Great company culture isn't created overnight. At Hireology, the company I co-founded eight years ago, we put a lot of intention, action and oversight into making sure we have a culture by design; culture by default doesn't give us the competitive edge we need to achieve our goals. We work hard at it every single day.
1. Increase transparency
In the absence of clear information, your team will fill in the blanks with a litany of "worst case scenarios." Pat in Customer Service was let go? Mass layoffs are coming!
Share information. Talk about your cash balance, and how you manage it. When you show your comfort level with openly discussing important information, you communicate a critical component of great workplace culture: I trust you.
2. Reconfirm the vision
Your early joiners drank the Kool-Aid, but you've hired lots of new people since then. Do they know why you started this company?
At the next town hall, put together a 10 slide "pitch deck" and present the business as if you're talking to a venture capital firm. Make a passionate case for why you should exist as a business, and why your team should back you 100%. Inspire them to give every ounce of incremental effort that they can.
3. Fire someone
I want you to think of "that person." You know who this person is: When you go to bed at night, as your head hits the pillow, the last thought running through your mind is, "How. In the world. Did this person. Get a job. In. My. Company?"
Keeping this person employed signals to everyone else that you're willing to tolerate mediocrity. That violating company core values is ok.
Fire this person. Do it today. Do it humanely, do it legally. But do it.
4. Thank someone with a handwritten note
When was the last time you got an honest-to-God handwritten note or letter? It's probably been a while, right?
It takes time and thoughtfulness on the part of the sender to hand-write a note. It's a real, tangible thing. Think of someone in your organization who's done something great, and thank them with a handwritten note.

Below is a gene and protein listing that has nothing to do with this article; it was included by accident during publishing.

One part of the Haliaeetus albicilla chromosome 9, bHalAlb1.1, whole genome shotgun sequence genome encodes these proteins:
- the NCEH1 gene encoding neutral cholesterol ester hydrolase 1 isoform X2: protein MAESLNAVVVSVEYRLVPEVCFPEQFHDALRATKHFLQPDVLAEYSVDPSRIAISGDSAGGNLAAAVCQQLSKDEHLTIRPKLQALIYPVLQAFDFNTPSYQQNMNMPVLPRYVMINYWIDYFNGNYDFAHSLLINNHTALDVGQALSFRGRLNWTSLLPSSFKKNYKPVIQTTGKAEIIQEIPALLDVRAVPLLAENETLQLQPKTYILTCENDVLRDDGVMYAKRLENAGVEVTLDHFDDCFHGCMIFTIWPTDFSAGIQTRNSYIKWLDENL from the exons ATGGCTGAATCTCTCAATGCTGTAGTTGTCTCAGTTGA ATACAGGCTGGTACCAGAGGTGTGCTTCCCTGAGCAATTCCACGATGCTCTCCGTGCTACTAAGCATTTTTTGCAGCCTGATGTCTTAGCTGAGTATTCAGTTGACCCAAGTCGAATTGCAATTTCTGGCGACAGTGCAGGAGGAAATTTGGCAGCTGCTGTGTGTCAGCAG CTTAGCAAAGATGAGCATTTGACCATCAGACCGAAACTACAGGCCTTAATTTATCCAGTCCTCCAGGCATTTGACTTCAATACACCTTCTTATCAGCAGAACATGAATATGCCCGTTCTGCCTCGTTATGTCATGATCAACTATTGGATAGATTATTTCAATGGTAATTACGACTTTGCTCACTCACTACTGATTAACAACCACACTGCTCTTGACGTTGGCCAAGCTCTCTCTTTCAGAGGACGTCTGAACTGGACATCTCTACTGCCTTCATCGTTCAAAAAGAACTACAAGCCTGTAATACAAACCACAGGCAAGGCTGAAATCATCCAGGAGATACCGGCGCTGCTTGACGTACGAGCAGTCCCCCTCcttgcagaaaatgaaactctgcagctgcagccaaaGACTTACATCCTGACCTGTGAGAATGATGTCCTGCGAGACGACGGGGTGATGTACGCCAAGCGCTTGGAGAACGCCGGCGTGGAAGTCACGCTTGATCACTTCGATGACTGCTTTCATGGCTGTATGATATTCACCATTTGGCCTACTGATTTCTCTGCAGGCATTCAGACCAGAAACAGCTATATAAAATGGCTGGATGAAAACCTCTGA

5. Give public praise
Someone in your company did something amazing last week. They landed that deal, they saved the account, they engineered the solution.
Walk into the center of your office and make that announcement. Publicly share this individual's accomplishment, and why it was exceptional. Ask everyone to give a standing ovation. (Make it loud!)
6. Show vulnerability
You might think you're approachable, but you're not. You're the CEO, and you're scary.
Remind your team that you're still a human being with hopes, dreams and fears about the business. Talk about a low point in your career, how you got there, and how you got back on track. Talk about your successes, what you're most proud of, and why.
7. Run a contest
There's a reason that game shows have been among the highest-rated television programs for over 60 years: they're fun.
Pick a target you'd like to hit - new appointments set, new accounts opened, anything - and whoever hits that target gets raffle ticket. At the end of the month, raffle off a three day weekend. Second place gets a $50 gift card. Third place, you're fired! (Kidding.)
8. Sit on the sales floor
What inspiring leader sits thirty miles behind the front lines? Go to where the action is and rally your team.
Pick an open desk on the sales floor and spend the next five hours making cold calls with them. Put 100 percent effort into it -- exceed your own number. Talk to prospects, set meetings. Show that it can be done, and that the sales role is a critical one, because without new business, there is no business.
9. Take a team to lunch
What's the least-recognized team in your company? It's time to give them some props.
Reserve a private room at a nice restaurant, and take a two hour lunch. Don't skimp, get loads of appetizers and order everyone desert. Show your love for the people who grind it out for you every day.
10. Give everyone a day off this Friday
Your team has worked its tail off this month, and you're darn proud of them. Everyone gets Friday off. Have a great weekend, see you Monday.
11. Interview your superstars
Grab a smartphone and shoot an interview-style video with three of your star performers. Hearing your best people talk about why they love what they do inspires everybody.
Post it on YouTube. Social media the heck out of it.
12. Ask for feedback
Everyone has room to improve - even you. So, send an email to your entire company and ask for their help.
Create a Google form that gives them the space to provide anonymous feedback on how you're doing as CEO. What could you do differently? What could the company do differently?
Want better culture? Do these twelve things. Do them now.